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Latitude: 57.1477 / 57°8'51"N
Longitude: -2.1011 / 2°6'3"W
OS Eastings: 393980
OS Northings: 806318
OS Grid: NJ939063
Mapcode National: GBR SC1.48
Mapcode Global: WH9QQ.PLNV
Entry Name: 61 Schoolhill, Former James Dun's House
Listing Date: 12 January 1967
Source: Historic Scotland
Source ID: 355370
Historic Scotland Designation Reference: LB20483
Building Class: Cultural
Electoral Ward: George St/Harbour
Traditional County: Aberdeenshire
Possibly by William Law, 1769, (see Notes). 5-bay, 2-storey with basement and attic symmetrical Classical townhouse with lying-pane glazing. Grey granite ashlar; mixed granite dressings; slightly raised margins; architraved central doorway. Smaller piended-roof dormer flanked by pair of larger, canted dormers. Building now recessed from existing street line with paved area and low wall to front; cast-iron railings with central arch and lantern. Shouldered attic gable to rear elevation flanked by canted dormers. Later, single-storey glass extension to rear.
Lying-pane timber sash and case windows with horns. Grey slate; stepped roof. Broad stack to right gable; ridge stacks elsewhere; coped ashlar skews and skewputs. Cast iron rainwater goods.
INTERIOR: Altered, 1994. Fine central curving staircase to all floors; cast-iron banisters and hardwood hand-rail. Stone stair to basement; granite flagstones to basement floor. Sections of corbelled-out wall to rear of original building exposed within glass extension.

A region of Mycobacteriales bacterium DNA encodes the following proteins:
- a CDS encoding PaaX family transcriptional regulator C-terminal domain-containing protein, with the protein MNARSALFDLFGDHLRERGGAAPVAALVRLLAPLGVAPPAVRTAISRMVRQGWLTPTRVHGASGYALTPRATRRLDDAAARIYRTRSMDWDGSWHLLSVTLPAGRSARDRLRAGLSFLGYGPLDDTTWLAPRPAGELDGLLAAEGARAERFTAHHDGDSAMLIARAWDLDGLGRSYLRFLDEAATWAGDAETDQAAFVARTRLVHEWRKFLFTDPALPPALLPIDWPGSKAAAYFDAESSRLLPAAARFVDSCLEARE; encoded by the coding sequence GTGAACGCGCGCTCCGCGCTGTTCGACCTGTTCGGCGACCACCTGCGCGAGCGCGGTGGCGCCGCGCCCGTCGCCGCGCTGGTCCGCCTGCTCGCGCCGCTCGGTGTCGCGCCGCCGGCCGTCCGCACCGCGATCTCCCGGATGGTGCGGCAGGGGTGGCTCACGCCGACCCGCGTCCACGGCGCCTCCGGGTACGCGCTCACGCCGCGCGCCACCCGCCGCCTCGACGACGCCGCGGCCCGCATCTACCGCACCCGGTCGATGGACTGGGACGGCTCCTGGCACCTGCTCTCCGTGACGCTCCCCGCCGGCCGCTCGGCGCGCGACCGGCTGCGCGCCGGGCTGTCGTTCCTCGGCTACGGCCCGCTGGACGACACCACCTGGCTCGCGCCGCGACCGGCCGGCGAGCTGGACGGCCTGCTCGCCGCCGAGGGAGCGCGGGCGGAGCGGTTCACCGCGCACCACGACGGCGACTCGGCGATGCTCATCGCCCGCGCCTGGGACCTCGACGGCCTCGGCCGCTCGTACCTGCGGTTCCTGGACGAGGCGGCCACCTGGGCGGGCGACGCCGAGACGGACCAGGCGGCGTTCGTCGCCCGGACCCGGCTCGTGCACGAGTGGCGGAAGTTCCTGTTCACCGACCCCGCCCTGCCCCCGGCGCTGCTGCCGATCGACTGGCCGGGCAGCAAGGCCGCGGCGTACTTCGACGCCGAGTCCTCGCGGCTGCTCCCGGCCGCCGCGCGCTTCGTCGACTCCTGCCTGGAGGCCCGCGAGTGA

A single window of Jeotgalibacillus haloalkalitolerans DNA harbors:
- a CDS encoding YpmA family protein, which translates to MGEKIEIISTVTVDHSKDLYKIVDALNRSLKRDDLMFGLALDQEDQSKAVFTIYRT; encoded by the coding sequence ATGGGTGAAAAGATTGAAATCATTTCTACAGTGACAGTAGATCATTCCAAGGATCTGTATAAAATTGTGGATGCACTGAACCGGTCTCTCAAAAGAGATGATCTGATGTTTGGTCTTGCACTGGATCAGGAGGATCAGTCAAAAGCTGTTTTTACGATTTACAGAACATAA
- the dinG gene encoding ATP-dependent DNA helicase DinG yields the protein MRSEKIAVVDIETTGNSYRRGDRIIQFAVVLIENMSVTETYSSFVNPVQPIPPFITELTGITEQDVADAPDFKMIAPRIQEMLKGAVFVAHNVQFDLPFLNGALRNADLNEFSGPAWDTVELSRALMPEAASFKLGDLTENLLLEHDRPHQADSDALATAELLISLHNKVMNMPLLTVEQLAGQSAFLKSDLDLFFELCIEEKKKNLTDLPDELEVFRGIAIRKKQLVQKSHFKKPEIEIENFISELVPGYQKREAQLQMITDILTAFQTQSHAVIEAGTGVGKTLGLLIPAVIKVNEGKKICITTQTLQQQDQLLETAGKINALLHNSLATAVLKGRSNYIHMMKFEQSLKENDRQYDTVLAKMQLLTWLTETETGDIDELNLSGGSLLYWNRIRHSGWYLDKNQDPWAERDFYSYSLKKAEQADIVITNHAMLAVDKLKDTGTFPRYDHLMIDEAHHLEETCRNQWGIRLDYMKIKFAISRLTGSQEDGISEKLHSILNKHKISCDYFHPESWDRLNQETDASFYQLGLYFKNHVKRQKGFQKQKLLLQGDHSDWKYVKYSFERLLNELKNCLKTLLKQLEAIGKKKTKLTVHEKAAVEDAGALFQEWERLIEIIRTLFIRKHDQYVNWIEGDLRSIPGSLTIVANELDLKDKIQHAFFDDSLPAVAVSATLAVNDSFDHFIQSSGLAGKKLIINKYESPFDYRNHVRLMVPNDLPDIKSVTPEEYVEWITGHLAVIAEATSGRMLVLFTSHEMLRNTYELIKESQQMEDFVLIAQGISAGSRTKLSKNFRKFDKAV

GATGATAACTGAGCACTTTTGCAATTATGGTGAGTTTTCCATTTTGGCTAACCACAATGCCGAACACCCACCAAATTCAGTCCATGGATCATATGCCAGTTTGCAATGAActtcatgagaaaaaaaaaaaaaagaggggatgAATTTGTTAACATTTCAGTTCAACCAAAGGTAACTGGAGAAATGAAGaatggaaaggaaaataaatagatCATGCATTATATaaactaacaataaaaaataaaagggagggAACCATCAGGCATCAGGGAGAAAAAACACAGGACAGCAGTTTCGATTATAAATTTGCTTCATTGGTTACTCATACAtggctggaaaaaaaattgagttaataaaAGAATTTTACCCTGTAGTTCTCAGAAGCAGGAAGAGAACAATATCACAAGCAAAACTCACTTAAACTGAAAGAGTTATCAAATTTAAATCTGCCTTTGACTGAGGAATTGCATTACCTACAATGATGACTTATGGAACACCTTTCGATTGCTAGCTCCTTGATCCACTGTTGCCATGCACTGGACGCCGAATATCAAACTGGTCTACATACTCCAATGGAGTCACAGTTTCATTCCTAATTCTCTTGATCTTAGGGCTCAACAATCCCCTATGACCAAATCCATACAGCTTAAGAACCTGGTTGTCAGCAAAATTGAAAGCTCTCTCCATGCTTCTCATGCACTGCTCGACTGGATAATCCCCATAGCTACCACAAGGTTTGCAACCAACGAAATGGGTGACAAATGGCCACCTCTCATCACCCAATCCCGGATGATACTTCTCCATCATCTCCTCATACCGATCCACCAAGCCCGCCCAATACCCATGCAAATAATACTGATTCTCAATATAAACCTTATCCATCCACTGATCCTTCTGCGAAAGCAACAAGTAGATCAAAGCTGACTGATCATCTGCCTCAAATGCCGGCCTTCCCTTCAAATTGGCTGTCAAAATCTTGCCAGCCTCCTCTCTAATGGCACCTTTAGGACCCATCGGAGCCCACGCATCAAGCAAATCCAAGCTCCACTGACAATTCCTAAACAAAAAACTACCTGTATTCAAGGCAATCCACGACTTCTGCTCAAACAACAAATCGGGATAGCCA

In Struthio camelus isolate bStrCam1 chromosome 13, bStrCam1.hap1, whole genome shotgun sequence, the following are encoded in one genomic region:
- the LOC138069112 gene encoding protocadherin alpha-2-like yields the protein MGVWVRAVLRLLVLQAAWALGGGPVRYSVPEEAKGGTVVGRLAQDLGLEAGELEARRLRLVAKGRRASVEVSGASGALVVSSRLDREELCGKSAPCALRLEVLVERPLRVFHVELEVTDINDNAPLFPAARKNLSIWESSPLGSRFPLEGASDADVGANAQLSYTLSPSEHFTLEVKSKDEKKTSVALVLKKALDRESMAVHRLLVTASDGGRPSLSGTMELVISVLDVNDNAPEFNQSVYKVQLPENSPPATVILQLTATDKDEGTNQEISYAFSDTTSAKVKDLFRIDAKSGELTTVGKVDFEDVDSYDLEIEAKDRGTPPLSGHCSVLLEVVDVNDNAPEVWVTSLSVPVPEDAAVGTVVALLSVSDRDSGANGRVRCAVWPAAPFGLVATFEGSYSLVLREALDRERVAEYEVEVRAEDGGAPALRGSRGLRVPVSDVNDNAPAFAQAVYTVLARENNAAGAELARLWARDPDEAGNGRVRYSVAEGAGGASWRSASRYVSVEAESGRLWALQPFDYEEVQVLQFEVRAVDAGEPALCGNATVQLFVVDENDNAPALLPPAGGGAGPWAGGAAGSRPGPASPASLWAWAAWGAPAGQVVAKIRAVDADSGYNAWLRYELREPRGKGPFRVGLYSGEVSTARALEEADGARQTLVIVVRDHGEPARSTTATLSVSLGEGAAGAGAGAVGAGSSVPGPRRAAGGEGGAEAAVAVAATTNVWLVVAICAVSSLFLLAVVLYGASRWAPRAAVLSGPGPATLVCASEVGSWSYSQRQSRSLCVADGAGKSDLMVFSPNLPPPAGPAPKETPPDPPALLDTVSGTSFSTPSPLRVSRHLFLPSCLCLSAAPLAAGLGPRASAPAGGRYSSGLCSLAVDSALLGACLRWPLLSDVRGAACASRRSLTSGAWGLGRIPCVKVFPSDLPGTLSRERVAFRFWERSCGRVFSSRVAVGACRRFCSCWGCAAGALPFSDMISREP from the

No 61 Schoolhill is one of the earliest buildings to survive on Schoolhill. Originally one of a terrace of three similar houses, its simple Classical style and seemingly diminutive proportions are somewhat overshadowed by the later, taller and more exuberant buildings that surround it. The later buildings made use of 19th century granite cutting techniques and now make up the character of the street. No 61 is further distinguished by being set back from its neighbours and it retains much of the character of an early townhouse. The lying pane glazing is particularly unusual in this area of Aberdeen.
Built for James Dun, a former Rector of the Grammar School which originally stood immediately opposite. W A Brogden, Author of 'Aberdeen, An Illustrated Guide' suggests the architect may have been William Law, designer of Marischal Street. Following the 'rig plan' of the late 18th century, No 61 originally had long garden plot to rear.
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